Echo Meter Touch 2 Pro

The Echo Meter Touch 2 lets you record, listen to, and identify bat calls in real-time on your iOS or Android device. All you need is your Android or Apple device (see the nhbs.com website for compatible models), your Echo Meter Touch 2 Pro, and the Echo Meter Touch App which is a free download from the iTunes Store or Google Play Store. When plugged in, the Echo Meter Touch 2 enables you to listen to bats in real time, view live sonograms in full colour, record onto your device and identify calls to species level in seconds. If your device has GPS functionality, the Echo Meter Touch will also log the recording location and path of the recording session. There are two versions available in both an iOS version and Android version. Both versions allow you to listen to calls in real time expansion and heterodyne and you can playback in real time expansion, heterodyne or time expansion modes. The trigger sensitivity and sample rate are adjustable and three gain settings allowing users to optimise their detector to their target bat species and ambient conditions.

SM4BAT FS

The SM4BAT FS is a full spectrum detector for passive surveying use. Robust and weatherproof, it will record 16-bit full spectrum calls and can store up to 512GB of data. A versatile scheduling function allows you to set when you want to record and the battery can last up to 450 hours. The SM4BAT FS is easy to fit to a tree or post and is compatible with a variety of accessories such as GPS unit and microphone extension cables. The SMM-U2 ultrasonic microphone is available with the SM4BAT FS and is a highly sensitive microphone that produces high quality, low noise bat recordings over long distances. Easy to set up and producing detailed call recordings for analysis, the SM4BAT FS is ideal for unattended use in the field.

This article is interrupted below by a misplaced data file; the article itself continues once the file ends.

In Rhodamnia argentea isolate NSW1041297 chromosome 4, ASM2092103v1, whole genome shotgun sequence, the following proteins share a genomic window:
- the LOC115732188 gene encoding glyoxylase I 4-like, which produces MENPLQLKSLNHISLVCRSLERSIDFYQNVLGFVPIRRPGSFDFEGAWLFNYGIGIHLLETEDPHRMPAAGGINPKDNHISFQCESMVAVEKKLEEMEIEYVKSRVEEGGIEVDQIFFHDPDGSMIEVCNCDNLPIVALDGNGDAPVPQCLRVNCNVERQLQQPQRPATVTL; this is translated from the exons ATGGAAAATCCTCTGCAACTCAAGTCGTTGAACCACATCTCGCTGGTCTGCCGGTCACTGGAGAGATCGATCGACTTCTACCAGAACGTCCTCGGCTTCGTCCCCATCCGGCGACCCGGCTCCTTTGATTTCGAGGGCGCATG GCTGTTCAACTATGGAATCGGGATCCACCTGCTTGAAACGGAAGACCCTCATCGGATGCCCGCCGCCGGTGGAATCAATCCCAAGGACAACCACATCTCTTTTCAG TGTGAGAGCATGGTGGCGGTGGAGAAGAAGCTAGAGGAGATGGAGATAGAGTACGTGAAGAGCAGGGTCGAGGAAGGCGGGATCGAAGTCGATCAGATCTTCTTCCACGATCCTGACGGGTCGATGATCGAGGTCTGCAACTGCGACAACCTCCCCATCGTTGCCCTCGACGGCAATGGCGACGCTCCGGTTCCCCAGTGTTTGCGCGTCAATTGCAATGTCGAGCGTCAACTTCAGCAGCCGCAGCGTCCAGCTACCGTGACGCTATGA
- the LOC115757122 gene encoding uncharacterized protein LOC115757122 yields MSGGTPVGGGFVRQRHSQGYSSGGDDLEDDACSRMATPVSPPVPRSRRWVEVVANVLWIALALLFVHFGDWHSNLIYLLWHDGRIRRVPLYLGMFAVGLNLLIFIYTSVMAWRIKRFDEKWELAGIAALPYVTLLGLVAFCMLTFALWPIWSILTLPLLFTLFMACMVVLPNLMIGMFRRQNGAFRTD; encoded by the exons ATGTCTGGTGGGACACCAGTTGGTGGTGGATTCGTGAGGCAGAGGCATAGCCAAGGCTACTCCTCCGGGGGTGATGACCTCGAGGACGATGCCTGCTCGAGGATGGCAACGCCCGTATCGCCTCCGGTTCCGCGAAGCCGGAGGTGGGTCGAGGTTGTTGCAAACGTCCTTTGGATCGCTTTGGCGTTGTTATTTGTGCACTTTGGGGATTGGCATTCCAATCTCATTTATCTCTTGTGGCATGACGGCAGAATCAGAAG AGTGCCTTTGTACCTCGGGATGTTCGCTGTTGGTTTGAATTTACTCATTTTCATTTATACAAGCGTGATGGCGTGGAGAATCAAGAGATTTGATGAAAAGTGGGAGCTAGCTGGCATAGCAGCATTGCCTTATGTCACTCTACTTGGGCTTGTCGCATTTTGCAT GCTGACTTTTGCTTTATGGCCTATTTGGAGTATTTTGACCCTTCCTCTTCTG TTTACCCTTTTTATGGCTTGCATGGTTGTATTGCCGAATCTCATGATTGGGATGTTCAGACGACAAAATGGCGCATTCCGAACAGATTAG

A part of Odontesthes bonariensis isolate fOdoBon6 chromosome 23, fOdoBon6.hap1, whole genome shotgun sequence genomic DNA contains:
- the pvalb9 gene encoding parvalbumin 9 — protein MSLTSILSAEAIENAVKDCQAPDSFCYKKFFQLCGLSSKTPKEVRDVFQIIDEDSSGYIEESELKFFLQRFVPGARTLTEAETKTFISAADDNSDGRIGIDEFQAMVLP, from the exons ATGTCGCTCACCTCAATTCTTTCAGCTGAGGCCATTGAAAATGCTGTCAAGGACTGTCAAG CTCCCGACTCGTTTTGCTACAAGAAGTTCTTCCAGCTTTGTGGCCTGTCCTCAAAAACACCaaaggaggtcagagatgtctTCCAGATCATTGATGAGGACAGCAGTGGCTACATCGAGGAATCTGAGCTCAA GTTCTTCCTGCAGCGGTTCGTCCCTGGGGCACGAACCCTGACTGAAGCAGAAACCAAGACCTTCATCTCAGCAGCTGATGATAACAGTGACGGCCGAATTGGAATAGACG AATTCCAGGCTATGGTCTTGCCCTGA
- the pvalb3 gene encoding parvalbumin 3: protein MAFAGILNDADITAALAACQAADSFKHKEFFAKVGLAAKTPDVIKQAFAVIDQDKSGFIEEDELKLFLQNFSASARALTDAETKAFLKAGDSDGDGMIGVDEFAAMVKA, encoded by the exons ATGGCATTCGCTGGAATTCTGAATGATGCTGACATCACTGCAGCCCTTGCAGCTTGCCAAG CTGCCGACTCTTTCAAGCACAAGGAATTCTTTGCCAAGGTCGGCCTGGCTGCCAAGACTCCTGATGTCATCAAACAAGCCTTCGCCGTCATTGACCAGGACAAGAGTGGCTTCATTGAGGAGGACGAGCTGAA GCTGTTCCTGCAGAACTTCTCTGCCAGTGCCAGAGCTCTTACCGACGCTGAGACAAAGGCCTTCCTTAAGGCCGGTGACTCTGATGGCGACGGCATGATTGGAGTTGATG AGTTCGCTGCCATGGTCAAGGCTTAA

Anabat Swift

The Anabat Swift from Titley Scientific is based on the excellent design of the Anabat Express, but has the advantage of recording in full-spectrum, as well as zero crossing. Users can choose between sample rates of 320 or 500kHz and data is saved onto an SD card. Two SD card slots are available, allowing you to save more bat calls without changing cards. The Swift also has a built-in GPS receiver that automatically sets the clock, calculates sunset and sunrise times and records the location of the device. It will also record automatically from sunrise to sunset every night (based on GPS coordinates) as one of the automatic recording settings.